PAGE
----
John Edward is a funny man. When I went to see his show last night at the Hyatt Regency Hotel in the airport, I hadn’t expected him to be so funny. Don’t get me wrong. It wasn’t like he was performing or trying to be Jim Carrey. He just had a way of saying just the right thing at just the right time and in just the right way. Timing, you see, was everything last night. And John’s timing – whether on purpose or just lovely happenstance – was perfect.

Let’s face it, you go into a John Edward show with a certain expectation: you expect it’ll be emotional, it’ll be intense, it’ll be full of goose-bump moments. And it was. Let me reiterate. John’s show was so impressive that I wish I had worn a parka for how many chills I got during the duration. But just when he would be giving a reading that was too spot-on to be anything but real, just when I thought I’d die from the emotion lodging itself in my chest, John would go and say the most charming thing and have the whole audience laughing,

And it was like we could all breathe again. I mean, we were still all crying. But we could breathe again. And our minds could function again and we could listen to the simple lesson being taught all our lives and highlighted so wonderfully for those two and a half hours John was able to open up to us: The people who’ve crossed over are with us. They are happy. And there’s nothing to fear.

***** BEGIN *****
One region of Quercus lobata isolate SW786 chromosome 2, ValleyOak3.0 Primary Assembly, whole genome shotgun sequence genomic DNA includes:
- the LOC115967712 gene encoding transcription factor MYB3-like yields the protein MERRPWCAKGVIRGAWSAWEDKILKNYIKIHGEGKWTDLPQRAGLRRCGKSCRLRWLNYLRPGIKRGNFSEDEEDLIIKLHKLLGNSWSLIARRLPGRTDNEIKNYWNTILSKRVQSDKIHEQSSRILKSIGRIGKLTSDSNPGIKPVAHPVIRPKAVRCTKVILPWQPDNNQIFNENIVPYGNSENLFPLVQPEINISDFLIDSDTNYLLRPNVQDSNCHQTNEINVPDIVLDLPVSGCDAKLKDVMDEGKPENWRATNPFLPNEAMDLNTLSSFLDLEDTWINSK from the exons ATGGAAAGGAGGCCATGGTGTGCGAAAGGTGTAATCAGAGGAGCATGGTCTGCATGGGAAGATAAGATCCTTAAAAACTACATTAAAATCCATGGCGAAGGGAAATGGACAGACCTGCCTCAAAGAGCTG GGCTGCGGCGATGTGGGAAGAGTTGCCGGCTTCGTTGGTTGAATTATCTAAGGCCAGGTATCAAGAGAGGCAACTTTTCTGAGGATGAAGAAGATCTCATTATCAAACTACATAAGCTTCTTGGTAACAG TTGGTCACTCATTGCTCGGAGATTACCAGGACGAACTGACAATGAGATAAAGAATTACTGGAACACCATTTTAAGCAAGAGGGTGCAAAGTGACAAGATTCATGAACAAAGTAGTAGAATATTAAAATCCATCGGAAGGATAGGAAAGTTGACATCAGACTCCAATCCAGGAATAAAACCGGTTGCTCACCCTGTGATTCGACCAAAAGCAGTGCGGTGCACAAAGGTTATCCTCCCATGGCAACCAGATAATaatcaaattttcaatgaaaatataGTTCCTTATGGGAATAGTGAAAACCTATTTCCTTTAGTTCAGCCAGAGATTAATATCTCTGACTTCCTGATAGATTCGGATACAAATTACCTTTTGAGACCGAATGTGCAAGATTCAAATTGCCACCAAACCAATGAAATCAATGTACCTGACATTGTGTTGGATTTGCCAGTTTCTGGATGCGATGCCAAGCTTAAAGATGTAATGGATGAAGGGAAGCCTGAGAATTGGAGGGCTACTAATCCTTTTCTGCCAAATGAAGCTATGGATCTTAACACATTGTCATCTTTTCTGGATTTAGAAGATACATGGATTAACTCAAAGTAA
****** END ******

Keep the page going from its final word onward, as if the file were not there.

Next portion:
And I believe him. When John said that the clank, clank, clank sound in the kitchen was this woman’s mother, I believed him. When John said that a crossed over sister would be at the wedding, I believed him. And when he told the family to reach out to the best friend they no longer talked to because a family member told him it was very important, I believed him. He wasn’t tentatively asking a family. He was adamantly telling them, factually, what was being shown to him, what he was feeling. And the families didn’t fall in line, like they were on a witness stand and their attorney was leading them to the right answer. They were gasping, eyes wide, hands to chest, at what he was telling them. It was like they were thinking of a stream of numbers, from one to infinity, and John was able to pick out the exact chain. Seriously, there were times he seemed more mind-reader than medium. And he didn’t just do a huge cover-all reading, as if throwing spaghetti at a wall and seeing what stuck. God, the military couldn’t have sharper radar. John would literally point to people in the audience, his field covering maybe four people. That’s how accurate he was. That’s how specific.

He certainly has a gift, though he’d be the first one to tell you it’s not about the medium. And you know what? It’s true. He’s like a compass: he’s pointing north or south, but forces much bigger than him are directing the needle. And I think everyone that night understood just how powerful those winds are, and how ever present, even when we can’t always feel them.